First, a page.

Pleats marked with chalk
Press this new top hem at your pressing area.  Cut a length of 4 inch wide pleating tape (from Joann’s drapery area) to fit.  Tuck the tape into the top hem and fold the remaining 4 inches underneath.  Press again and pin to hold in place.
Mark your pleats as you want them.  I made 5 sets of pleats with 3 ¾ inches between each pleat and side areas of 21/2 inches.  I used my Chalkener to mark those lines.
Inverted box pleat from
the front
Pin pleats into place.  For inverted box pleats make the pleat form to the back of the panel.  Stitch all five pleats.  Pam’s other very useful tip was to start stitching at least ½ inch from the top hem area, then backstitch and continue to sew the pleat.  It keeps the hem area even since you are sewing through quite a few thicknesses.  It’s a little bulky but my Viking had no problems.   

Inverted box pleat from back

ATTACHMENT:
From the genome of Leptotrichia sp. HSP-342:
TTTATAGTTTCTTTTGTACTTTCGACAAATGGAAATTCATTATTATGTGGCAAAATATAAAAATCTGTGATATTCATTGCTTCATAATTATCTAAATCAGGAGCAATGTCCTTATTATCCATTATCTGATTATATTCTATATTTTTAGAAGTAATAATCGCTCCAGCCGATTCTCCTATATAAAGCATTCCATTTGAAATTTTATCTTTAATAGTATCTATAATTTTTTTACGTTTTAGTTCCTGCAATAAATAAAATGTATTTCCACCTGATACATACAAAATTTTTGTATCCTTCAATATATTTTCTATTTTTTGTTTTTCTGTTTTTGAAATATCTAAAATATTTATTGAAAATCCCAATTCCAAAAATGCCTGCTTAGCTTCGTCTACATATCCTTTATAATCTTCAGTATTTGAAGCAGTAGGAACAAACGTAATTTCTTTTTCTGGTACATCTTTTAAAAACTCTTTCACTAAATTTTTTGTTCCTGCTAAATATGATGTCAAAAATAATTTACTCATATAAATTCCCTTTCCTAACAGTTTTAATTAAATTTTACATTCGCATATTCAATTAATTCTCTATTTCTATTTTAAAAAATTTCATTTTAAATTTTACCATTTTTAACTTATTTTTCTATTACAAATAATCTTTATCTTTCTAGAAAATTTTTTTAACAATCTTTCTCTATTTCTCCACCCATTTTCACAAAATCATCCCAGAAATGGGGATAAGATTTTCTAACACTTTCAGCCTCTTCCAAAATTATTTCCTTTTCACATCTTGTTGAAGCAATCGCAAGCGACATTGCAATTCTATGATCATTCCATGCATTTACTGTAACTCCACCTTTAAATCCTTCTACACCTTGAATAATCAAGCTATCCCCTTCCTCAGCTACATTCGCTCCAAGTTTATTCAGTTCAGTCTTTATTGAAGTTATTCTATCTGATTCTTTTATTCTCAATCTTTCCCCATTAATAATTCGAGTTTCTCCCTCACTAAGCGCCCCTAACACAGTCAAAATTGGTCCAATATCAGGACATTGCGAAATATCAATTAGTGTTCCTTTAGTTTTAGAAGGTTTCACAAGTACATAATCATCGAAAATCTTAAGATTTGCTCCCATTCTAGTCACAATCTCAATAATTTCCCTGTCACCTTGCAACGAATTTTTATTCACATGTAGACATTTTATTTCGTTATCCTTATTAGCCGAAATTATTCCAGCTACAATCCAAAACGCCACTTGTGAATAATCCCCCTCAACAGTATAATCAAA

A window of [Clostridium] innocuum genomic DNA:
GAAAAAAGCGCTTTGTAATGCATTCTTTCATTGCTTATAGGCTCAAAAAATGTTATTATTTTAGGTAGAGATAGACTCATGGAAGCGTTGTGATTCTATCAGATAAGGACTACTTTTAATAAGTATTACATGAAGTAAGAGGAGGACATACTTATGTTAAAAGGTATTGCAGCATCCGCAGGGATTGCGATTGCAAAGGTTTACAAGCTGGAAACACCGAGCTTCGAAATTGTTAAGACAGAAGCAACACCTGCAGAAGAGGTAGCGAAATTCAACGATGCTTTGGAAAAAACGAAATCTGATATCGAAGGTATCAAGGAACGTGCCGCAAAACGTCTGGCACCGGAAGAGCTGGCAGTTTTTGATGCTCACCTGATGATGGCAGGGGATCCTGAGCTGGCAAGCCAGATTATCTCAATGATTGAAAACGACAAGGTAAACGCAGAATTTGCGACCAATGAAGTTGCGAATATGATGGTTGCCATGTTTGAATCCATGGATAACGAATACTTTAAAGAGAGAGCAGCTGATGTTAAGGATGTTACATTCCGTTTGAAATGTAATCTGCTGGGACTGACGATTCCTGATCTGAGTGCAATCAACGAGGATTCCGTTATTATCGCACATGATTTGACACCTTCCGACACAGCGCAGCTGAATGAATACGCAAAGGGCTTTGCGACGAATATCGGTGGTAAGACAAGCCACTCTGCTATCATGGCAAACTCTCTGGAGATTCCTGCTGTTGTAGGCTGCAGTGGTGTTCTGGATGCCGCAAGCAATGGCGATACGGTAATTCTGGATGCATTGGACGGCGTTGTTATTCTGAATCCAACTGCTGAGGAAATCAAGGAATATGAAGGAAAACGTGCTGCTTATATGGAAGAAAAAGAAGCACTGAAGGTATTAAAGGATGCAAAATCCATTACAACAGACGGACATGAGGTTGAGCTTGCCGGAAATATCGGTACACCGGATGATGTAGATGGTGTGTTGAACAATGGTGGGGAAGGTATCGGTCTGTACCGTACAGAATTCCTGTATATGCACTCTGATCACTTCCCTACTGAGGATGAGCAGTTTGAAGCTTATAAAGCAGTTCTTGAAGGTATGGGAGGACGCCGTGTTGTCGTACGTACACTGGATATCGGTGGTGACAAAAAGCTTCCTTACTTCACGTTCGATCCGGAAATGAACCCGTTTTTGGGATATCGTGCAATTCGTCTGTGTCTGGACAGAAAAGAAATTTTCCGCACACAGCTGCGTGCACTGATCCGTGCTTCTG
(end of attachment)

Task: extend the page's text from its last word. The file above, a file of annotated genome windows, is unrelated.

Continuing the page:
with stitch in the ditch showing

Form the inverted box by opening the pleat to the back, centering the pleat fabric so that a box pleat is formed.  From the front, right side, stitch in the ditch down the center of the box pleat to keep that fold intact.   

Slip stitch by hand the very ends of the hem area corners.  Insert pins ( if you are using them) into the back of the pleat.  I used 7 pins, one in each pleat and one in each panel side hem area.  My pins were placed approximately half way down the pleat box.  (I asked my husband to insert the pins since there’s lot of bulk in those pleats.) Hang from rings on rod.  These are not functioning panels, merely decorative.  I anchored the first ring on the outside of the rod bracket and the rest inside the mounting bracket.  After hanging the panels, if desired, train them overnight by tying the pleats into place with wide fabric pieces to hold the folds in place.

The home dec flannel and cotton lining are from Joann's and the Duralee decorator fabric I ordered from Joni Fine at sales at source4interiors.com.  

So this is how I started National Sewing Month this year. Labor Day weekend always feels like the real new year to me and I was glad to finish this much anticipated project.  Learning to blog will be another new challenge.  

1 comment:

  1. The curtains looks great! And you have put so much useful information about construction in this post - thanks.